Kingsman: The Secret Service

Title: Kingsman: The Secret Service

Author: Mark Millar Illustrator: Dave Gibbons

Publisher: Marvel

Release Date: September 16th 2014

Source: Purchased from Chapters

Rating: 3.5/5

 

From GoodReads
From the writer of Kick-Ass and the artist of Watchmen comes a collaboration decades in the making!  The world’s greatest secret agent is on the most exciting case of his career.  But will the end of the world as we know it take a seat to training his street-punk nephew to be the next James Bond?  Meanwhile, what’s the secret link between a series of kidnapped sci-fi stars, the murder of an entire town, and a dark secret from inside Mount Everest?  Uncle Jack’s supersvision, Gary’s spy skills and confidence blossom — but when the duo learn what’s behind the celebrity kidnappings, the knowledge comes at a great price.  The conspiracy begins to unravel, but who can be trusted when so many prominent figures seem to be involved?  It’s a must-be-seen-to-be-believed action spectacle! (Goodreads)

 

I am always trying to find new ways to get my brother interested in reading (as it’s my greatest passions, it hurts to see someone so disinterested in something I love,) so when the Kingsman movie was released weeks before his birthday, I thought: graphic novels. Short and simple. So I went to Chapters and bought him a copy of Kingsman: The Secret Service.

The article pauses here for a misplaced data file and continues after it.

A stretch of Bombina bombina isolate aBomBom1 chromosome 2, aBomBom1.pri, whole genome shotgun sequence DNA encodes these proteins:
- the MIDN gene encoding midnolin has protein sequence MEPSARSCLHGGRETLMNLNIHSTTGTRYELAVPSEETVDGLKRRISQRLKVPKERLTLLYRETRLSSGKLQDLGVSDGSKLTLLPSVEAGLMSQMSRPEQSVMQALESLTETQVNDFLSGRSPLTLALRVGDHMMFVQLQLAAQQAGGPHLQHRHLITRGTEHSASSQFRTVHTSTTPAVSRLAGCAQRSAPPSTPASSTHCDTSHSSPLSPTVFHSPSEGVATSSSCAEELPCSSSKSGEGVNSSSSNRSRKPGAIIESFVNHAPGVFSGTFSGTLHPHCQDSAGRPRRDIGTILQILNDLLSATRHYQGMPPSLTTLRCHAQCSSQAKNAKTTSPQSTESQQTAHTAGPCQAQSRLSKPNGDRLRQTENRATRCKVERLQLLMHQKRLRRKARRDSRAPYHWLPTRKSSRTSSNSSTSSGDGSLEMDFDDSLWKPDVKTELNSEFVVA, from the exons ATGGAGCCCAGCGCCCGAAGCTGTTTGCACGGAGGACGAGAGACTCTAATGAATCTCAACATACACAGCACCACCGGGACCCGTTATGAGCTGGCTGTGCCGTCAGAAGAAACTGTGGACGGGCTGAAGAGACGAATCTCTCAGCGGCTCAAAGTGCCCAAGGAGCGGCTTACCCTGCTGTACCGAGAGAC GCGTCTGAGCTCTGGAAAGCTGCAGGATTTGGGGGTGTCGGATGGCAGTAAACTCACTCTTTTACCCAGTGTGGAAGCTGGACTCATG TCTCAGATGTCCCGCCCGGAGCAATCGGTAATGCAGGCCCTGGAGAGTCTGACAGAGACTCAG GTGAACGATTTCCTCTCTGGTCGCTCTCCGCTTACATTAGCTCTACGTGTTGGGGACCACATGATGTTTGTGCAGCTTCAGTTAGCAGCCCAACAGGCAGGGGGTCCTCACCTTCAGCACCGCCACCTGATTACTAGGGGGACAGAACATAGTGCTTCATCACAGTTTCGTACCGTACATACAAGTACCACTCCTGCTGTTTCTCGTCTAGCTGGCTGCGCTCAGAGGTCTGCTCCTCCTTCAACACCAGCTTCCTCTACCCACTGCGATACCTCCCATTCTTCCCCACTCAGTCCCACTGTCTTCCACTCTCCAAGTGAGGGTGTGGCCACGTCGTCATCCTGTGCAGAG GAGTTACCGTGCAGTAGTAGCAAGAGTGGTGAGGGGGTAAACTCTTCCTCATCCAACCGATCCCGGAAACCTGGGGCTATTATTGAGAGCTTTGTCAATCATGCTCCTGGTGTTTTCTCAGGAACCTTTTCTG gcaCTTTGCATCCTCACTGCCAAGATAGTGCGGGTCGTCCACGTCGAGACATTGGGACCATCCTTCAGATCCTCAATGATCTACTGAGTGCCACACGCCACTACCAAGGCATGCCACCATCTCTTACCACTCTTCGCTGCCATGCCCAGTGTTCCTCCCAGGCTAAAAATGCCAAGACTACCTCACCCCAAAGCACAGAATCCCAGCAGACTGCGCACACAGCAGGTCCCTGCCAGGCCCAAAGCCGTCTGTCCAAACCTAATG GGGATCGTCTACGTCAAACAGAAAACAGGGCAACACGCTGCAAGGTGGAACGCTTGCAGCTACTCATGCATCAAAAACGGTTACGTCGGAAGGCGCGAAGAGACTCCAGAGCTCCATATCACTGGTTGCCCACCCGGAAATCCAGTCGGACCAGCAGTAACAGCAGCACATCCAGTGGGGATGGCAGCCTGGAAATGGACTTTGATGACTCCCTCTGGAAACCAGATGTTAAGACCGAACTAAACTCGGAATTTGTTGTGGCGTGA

It is a thrilling coming of age story, of sorts, that follows the story of a young delinquent finally finding a purpose in life. Though the characters exuded the stereotypes they were based on (Uncle Jack IS James Bond,) they were nonetheless fascinating in Millar’s world of secret agents and super spies. Not to mention, the story itself is a geek’s fantasy: Mark Hamill along with various other well-known icons of the SciFi/Fantasy (as well as Mick Jagger?) realm cameo through the story.

Though some scenes felt unnecessary, like the whole sex ed curriculum in their spy school (three cheers for teaching young men where the g-spot is!) which felt like an over-the-top tribute to James Bond’s well-known “talents,” but I found the story itself is obviously a spoof – a play on the spy/secret agent genre we know and love – mixed with the very real and disturbing realities of poverty and abuse that affect so many around us.

Although, I preferred the movie (oh, Colin Firth!) which elaborated and strengthened the villain’s plot, I felt that the graphic novel did a much better job at portraying Eggsy’s back story and the inner-workings of the spy school and the meticulous training that goes into pursuing this career, rather than the 5 montage of guns, cars and explosions.

For a light read, Kingsmen: The Secret Service contains a very important message for every reader – never give up on yourself – and I think that’s what makes it a great story.

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